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Interview with Joy Bauer, Nutrition Expert on The Today Show

You want to improve your diet, but where to start? That’s the question we posed to Joy Bauer, a registered dietician, author of Food Cures, and the nutrition expert for NBC’s Today Show. In this interview, Bauer shares some easy—seriously, these really are easy—ways to improve your diet today, while also promoting lifelong wellness for your teenager.

Interview with Joy Bauer: Ways To Improve Your Diet

Q: What’s one simple way to make our diets healthier starting today?

Bauer: Incorporate a fruit or vegetable with every meal. For breakfast, make a fruit smoothie, sneak tomatoes into scrambled eggs or put berries on cereal. For lunch, add an apple, baby carrots, sugar snap peas, grapes, berries, broccoli, or cauliflower florets. Or, layer lettuce, tomato and cucumbers on a sandwich. Pick what you think your teenagers will eat. Experiment.

Q: That sounds easy! What else?

Bauer: Avoid buying sugary beverages. Out of sight, out of mind. If your teenagers occasionally go for soda or sugary fruity drinks, let them do that out of the house. But in the house, make it more about water. To mix it up, dilute 100 percent fruit juice with water or add a shot of fruit juice to naturally flavored seltzer water.

Q: As a mom, you understand. We want our teenagers to eat well, but we don’t want to nag about it day in and day out.

Bauer: Yes, and imagine you’re a mom with three teenagers and you write diet books! I’m on a mission to help my kids eat healthy, but not to make them nuts. I use a 90-10 approach: eat healthy 90 percent of the time; eat fun for the remaining 10 percent. But, you can only control what you can control — for example, the groceries you buy and the meals you make. At other times, you need to back off, let your teenagers make choices independently, and not cause stress around food. Don’t be the food police.

Q: What about when your teenager walks in the door hungry at 5:00 p.m., but dinner’s at 6:00 p.m.?

Bauer: I put out a plate of vegetables for them to eat and say, “Dinner is in an hour. Don’t open the closets. Don’t start eating because I’ve really gone to an effort to make this dinner.” I never make it about, “You’re going to get fat,” or “It’s too many calories,” or “It’s junk food.” It’s more about, “Eat these vegetables, and then we’ll have a dinner that you’re really going to enjoy.”

Q: Do you have dessert?

Bauer: Yes, but we control the portions. My younger daughter has a ferocious sweet tooth, and I’ve gotten clever at making sure there is a little nutrition with the sugar rush, like pops made with Greek yogurt.

Q: What are the mistakes?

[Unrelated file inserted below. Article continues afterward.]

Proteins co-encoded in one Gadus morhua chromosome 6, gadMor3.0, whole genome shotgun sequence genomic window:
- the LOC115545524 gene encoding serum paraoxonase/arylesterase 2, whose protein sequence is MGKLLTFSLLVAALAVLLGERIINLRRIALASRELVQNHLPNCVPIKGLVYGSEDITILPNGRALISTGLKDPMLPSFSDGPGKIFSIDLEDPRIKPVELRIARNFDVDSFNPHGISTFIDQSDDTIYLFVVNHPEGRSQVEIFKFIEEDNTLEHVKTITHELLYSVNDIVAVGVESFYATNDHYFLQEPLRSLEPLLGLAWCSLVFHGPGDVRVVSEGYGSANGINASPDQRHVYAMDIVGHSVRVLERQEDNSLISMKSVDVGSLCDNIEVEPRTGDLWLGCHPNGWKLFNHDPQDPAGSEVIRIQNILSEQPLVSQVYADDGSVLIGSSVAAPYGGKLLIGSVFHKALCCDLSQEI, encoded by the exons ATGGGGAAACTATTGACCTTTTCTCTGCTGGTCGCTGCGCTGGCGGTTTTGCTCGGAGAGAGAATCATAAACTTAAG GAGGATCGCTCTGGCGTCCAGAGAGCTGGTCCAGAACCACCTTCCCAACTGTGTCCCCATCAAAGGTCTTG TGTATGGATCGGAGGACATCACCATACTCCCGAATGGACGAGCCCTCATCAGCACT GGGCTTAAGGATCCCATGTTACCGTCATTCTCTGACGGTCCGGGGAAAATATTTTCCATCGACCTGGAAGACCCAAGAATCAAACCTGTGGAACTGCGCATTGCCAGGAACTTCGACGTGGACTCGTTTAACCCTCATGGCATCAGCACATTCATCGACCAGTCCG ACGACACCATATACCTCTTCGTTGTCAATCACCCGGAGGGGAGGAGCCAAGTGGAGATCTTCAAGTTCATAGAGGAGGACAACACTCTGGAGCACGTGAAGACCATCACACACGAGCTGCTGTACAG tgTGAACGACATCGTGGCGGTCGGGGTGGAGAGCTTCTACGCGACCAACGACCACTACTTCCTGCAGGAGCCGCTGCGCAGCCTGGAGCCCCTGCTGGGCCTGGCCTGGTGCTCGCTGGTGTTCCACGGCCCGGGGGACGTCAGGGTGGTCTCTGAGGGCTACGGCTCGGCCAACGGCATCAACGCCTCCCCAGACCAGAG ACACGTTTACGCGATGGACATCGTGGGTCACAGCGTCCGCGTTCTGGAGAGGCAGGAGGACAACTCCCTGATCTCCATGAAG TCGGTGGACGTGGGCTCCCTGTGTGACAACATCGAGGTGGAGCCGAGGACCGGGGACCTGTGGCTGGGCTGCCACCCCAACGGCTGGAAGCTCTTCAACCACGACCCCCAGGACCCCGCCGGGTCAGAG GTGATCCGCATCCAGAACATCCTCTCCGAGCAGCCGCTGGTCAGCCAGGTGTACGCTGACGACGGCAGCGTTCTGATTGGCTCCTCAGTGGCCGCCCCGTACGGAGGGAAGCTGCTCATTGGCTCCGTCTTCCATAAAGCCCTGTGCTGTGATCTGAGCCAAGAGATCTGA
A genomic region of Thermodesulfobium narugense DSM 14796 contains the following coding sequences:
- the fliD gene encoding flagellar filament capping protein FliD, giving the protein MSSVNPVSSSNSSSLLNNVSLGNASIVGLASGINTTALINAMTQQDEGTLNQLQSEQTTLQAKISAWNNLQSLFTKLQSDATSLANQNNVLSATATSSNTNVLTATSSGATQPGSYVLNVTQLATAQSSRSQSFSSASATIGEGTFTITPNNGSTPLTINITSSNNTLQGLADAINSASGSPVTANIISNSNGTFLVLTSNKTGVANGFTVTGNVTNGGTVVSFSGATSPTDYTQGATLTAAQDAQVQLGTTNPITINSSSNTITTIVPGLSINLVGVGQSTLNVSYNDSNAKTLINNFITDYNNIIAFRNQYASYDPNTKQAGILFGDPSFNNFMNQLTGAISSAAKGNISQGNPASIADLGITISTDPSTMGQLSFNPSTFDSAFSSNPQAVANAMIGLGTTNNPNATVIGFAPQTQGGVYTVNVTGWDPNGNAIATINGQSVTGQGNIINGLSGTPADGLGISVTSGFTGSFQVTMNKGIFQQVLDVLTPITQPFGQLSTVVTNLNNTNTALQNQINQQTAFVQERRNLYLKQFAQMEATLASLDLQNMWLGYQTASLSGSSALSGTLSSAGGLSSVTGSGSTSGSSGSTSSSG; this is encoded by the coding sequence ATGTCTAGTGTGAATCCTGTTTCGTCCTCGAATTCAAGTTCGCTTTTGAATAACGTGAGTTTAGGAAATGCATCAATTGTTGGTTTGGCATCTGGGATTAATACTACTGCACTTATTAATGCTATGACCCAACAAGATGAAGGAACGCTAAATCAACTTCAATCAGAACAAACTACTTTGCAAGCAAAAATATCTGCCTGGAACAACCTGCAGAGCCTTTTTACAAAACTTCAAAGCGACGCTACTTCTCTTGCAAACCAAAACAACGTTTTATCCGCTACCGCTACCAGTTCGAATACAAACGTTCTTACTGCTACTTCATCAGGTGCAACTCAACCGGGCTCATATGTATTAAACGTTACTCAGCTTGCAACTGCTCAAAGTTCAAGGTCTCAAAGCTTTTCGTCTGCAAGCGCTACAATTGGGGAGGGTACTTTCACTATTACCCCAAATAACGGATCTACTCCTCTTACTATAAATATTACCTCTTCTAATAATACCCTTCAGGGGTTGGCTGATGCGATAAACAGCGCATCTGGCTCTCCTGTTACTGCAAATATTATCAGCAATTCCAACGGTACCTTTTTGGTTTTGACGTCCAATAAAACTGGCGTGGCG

Bauer: Remember with kids, it’s monkey see, monkey do. Joking about your thighs or your stomach is natural, but don’t loathe yourself in front of your teenagers or talk about calories and dieting all the time. Forging your own peaceful relationship with food will help them do the same. That being said, you don’t want to make weight talk a taboo, especially if your teenager has an issue or wants to make it a topic of conversation.

Q: And if we have an overweight teenager?

Bauer: If you’re really struggling, seek outside help to avoid stressing your relationship with your son or daughter. Enlisting an outsider to empower your teenager with a plan of action is better than you policing them all the time. Let them own it, and then do things under the radar, like not buying junk food, making healthy meals and adding produce to every meal.

Q: Do you mean a nutritionist?

Bauer: Yes, but interview them first to ensure it’s a good fit. Go to, a website run by the Academy of Nutrition and Dietetics. Enter your zip code for a list of registered dietitians and then make a short list of ones that work with teenagers. Then, interview some on the phone until you like what you hear.

Q: It can feel overwhelming to get a healthy dinner on the table some days. How do you do it?

Bauer: We’re all over-scheduled. When I make recipes, I double, triple, and even quadruple them. Then, I portion control and freeze them. Another tip: Create a list of five go-to meals that are healthy and no fuss. These should be meals you can whip together in under 20 minutes, not gourmet meals. For example, one of mine is spinach turkey burgers on a bun with a salad. Make sure you stock your house with the ingredients for at least two of your five go-to meals.

Q: Any parting words?

Bauer: When you start eating really well, you’re going to feel great. But, we all slip up, and you have to learn to forgive your slip-ups. A lot of people get into this pattern of, “It’s all or nothing. I’m going to turn the house around …” And then you have a week where one teenager is out late studying for the SAT and the other is in travel soccer, and you’re eating junk food in between games, while your husband is ordering pizza for the other kids at home. It happens. You can’t let it snowball. Start fresh and jump right back in.

Diana Simeon is an editorial consultant for Your Teen.

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